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      Nature Report: Ocelot Fatality

      The Rio Grande Valley is home to the nation's only breeding population of wild ocelots, and biologists estimate there are only 50 of the endangered cats clinging to a precarious existence in the remnants of thick brush on refuge land and private property. Unfortunately, one of the rare cats was recently struck and killed by a vehicle on a Valley roadway. Mitch Sternberg, United States Fish and Wildlife Service Gulf Coast Zone Biologist, "About a week ago a male ocelot was found dead on Highway 100 in an area where ocelots have been known to cross the road before." Hilary Swarts, United States Fish and Wildlife Service Ocelot Biologist, "The males in particular range much further than the females in search of mates and in search of territory they can occupy so the males are particularly high risk for all their travel.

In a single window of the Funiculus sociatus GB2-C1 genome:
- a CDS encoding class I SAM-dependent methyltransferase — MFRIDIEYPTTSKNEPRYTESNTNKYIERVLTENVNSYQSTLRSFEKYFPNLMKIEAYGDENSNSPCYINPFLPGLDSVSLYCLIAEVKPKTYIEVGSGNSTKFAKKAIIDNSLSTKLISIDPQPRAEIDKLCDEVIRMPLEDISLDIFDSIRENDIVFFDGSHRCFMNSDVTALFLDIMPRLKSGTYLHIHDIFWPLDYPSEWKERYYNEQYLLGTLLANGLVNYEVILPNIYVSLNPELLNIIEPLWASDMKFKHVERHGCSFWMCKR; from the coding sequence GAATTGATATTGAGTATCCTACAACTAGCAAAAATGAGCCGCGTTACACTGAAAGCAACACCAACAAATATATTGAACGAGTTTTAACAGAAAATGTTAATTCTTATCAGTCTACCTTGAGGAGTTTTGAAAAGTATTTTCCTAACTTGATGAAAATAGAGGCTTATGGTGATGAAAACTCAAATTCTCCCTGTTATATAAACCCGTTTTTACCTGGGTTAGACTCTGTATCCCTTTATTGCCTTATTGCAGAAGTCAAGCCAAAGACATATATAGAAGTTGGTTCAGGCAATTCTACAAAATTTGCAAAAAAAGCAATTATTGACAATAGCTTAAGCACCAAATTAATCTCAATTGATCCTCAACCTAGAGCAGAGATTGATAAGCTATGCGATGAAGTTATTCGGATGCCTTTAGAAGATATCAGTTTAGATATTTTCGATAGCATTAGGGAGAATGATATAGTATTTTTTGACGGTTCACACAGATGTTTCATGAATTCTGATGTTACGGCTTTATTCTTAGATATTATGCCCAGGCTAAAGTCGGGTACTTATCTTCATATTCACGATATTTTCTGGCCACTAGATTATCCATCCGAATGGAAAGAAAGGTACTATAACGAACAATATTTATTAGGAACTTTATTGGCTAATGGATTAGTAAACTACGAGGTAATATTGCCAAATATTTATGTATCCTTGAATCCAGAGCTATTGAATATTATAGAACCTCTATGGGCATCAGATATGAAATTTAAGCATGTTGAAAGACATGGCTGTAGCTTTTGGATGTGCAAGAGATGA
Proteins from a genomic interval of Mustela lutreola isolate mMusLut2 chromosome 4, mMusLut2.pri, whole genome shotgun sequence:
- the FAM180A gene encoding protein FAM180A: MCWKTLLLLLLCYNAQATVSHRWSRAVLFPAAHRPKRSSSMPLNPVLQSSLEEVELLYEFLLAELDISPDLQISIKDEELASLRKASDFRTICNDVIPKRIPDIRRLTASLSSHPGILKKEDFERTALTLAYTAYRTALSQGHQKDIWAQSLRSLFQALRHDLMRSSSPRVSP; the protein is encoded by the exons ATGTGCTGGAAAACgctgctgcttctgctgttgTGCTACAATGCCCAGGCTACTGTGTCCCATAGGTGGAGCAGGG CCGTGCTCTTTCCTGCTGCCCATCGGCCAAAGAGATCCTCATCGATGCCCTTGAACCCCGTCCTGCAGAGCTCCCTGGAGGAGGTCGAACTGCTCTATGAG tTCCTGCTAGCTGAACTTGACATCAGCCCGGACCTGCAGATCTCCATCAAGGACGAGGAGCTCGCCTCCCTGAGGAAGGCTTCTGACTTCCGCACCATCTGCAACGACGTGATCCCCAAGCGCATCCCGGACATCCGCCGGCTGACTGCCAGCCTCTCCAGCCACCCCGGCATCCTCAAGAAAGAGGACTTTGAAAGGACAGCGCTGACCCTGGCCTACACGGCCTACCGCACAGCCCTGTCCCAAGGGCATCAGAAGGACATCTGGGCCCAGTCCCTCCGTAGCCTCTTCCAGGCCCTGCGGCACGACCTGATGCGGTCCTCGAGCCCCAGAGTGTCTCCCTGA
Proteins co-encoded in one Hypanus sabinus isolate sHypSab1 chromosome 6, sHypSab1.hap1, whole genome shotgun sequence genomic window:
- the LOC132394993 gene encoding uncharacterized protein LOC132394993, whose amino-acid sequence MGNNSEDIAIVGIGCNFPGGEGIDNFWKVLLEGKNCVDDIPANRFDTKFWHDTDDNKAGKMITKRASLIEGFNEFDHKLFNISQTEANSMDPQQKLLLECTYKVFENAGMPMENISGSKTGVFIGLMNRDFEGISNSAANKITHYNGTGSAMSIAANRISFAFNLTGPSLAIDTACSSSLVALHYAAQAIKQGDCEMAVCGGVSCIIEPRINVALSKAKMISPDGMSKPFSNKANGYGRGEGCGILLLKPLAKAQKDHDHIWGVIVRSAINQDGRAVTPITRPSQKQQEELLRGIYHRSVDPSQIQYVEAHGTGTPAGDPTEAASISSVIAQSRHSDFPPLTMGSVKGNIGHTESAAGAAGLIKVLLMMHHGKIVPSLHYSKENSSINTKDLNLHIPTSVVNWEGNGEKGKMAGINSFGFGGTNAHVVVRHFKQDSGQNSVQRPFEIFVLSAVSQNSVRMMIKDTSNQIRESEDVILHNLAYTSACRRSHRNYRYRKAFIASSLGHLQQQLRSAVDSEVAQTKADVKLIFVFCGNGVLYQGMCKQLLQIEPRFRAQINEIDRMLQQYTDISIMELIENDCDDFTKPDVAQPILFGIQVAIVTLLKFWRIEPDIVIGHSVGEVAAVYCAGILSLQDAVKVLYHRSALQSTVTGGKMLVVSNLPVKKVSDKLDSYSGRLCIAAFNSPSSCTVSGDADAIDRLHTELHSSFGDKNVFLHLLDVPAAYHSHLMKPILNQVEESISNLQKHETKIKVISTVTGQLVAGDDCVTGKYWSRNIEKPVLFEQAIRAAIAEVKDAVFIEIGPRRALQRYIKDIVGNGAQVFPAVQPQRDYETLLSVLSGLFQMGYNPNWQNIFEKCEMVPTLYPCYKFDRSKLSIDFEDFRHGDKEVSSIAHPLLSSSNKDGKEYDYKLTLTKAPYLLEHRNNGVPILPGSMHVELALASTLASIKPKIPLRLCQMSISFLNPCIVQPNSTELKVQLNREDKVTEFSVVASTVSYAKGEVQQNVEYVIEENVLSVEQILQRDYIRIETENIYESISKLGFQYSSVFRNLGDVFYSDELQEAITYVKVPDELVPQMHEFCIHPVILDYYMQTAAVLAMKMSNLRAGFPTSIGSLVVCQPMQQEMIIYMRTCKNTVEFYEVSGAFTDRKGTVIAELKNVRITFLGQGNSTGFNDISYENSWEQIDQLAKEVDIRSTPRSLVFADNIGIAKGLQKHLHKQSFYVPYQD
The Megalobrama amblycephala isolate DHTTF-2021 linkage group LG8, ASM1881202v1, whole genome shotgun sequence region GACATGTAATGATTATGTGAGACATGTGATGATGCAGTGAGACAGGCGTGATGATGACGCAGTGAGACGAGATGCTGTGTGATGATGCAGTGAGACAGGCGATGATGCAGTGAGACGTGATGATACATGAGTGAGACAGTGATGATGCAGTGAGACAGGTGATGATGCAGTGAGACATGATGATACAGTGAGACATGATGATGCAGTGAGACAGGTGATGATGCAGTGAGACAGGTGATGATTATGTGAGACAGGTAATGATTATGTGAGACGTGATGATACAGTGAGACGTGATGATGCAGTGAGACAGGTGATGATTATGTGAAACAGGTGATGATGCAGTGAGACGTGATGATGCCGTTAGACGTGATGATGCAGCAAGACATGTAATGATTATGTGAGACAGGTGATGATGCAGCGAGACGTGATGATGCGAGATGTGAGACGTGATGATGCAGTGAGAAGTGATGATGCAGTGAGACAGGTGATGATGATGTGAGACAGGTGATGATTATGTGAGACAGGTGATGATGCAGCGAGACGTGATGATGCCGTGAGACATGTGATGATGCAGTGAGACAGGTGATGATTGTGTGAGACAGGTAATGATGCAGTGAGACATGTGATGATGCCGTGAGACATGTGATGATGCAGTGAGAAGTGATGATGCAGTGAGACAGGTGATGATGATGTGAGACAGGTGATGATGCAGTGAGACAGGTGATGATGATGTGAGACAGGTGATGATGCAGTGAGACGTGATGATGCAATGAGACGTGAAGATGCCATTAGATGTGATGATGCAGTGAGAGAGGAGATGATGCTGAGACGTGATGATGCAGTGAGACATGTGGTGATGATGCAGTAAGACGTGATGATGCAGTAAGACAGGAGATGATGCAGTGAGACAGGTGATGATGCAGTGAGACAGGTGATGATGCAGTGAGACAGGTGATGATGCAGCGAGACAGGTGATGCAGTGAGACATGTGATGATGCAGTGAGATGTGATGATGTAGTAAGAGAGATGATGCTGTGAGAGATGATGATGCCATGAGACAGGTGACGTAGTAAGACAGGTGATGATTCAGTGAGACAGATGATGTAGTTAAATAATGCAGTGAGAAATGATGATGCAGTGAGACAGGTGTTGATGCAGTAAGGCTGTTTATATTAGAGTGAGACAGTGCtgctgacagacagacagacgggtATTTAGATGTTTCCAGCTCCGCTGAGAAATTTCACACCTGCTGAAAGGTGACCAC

It is because they are ranging so far that they end up encountering roads and basically they will get themselves onto a road, and then they just become panicked and that's really how the mortalities come about." Habitat loss and fragmentation are the leading cause for the decline in ocelots with vehicle collisions being the main mortality factor. This is the second documented ocelot to be killed on State Highway 100 since 2010. By affixing GPS collars on captured cats biologists are able to pinpoint critical crossing points, and the United States Fish and Wildlife Service is working with the Texas Department of Transportation to install additional wildlife crossing beneath roads which will hopefully lessen further loss of the endangered cats. Swarts, "When you have such a limited population as we have here even losing one individual can have a very big effect on population survival and recovery." With your Nature Report I'm Richard Moore